Michigan Do-Over: Levin Still A Barrier
While most of Michigan's Democratic leadership moves toward a do-over caucus to get the state out of its self-made Democratic delegate dilemma, Sen. Carl Levin's agenda remains firm.
"Michigan Democrats have for years argued against the unfair and irrational system in which New Hampshire and Iowa almost always have a hugely disproportionate impact on our presidential nominating process, began a Friday statement from the senator's office. Levin has long been the number one opponent of Iowa and New Hampshire's lead-off role, and was one of the biggest forces behind Michigan's leapfrog move to Jan. 15, in violation of the national committee's calendar.
"It was only after New Hampshire indicated its intention to violate the new sequence -- and the DNC's failure to enforce its own rules in light of New Hampshire's violation of those rules -- that Michigan decided it would move up its primary to January 15," the statement continued. New Hampshire moved up from its originally scheduled Jan. 22 date after South Carolina Republicans moved to Jan. 19. As the dominoes fell, Iowa's caucuses moved from a scheduled Jan. 14 to Jan. 3.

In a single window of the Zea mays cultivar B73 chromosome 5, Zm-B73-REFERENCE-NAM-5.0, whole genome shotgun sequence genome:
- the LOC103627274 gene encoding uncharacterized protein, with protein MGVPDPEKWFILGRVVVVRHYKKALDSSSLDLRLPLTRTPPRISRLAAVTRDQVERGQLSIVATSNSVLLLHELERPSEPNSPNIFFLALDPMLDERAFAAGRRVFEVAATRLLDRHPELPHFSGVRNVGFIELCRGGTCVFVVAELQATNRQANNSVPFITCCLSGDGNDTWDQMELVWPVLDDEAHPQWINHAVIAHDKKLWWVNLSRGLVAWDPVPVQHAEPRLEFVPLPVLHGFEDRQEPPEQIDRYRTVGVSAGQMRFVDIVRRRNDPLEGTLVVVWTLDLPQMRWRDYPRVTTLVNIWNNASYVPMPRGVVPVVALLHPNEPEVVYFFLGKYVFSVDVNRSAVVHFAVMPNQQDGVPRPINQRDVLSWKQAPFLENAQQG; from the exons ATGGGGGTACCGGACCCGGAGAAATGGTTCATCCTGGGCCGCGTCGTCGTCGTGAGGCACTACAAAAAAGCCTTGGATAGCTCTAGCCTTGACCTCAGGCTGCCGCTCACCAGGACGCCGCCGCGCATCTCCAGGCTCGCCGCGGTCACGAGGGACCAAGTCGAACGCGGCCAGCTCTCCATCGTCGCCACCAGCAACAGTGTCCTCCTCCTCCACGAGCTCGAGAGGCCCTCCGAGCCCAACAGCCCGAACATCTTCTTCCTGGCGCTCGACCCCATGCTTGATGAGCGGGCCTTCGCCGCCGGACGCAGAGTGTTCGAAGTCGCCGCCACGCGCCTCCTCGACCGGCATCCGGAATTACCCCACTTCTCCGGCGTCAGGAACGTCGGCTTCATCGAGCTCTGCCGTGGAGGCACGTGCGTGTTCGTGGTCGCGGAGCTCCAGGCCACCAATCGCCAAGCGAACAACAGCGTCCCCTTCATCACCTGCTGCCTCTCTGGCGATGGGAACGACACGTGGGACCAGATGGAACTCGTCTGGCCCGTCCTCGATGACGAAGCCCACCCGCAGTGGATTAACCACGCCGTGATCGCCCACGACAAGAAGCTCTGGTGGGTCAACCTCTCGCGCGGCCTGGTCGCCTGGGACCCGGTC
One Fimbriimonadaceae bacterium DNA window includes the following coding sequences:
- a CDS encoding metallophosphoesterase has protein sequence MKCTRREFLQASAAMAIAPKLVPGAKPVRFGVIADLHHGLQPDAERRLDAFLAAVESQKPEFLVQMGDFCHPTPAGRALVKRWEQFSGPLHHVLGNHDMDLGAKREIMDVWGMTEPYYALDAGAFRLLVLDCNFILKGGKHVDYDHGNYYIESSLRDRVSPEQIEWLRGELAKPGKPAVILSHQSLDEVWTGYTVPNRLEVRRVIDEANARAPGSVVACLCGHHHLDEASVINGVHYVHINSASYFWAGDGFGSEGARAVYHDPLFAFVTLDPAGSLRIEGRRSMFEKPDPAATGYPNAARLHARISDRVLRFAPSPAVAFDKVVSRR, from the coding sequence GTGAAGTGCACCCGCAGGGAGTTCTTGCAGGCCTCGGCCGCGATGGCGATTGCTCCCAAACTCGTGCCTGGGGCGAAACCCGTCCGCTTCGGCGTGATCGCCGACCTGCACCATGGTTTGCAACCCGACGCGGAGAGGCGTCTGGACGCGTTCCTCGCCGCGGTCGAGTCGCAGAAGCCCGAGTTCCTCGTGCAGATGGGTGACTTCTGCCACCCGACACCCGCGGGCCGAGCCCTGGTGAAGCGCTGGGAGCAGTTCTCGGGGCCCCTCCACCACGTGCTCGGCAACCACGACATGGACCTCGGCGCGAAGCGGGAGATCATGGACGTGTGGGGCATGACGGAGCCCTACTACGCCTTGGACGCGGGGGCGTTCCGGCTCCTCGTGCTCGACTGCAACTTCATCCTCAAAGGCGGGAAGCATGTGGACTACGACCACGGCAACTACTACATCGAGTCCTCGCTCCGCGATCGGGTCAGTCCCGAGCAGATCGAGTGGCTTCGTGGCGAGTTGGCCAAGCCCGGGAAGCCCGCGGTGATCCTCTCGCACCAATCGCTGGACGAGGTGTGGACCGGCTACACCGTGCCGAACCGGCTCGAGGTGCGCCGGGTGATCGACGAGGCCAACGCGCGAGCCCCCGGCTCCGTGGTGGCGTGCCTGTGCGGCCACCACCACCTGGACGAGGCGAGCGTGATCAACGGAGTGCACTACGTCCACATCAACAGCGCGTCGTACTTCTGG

Levin was asked to join with other Michigan leaders, the DNC, and the Clinton and Obama campaigns to help arrange a new date for a party-run caucus, but in the statement, he declined. "Senator Levin doesn't see at this time a practical and fair way to hold a 'do-over' election in Michigan given the immense financial and logistical hurdles, and in any event believes that a change in course would require acceptance by both candidates," it read.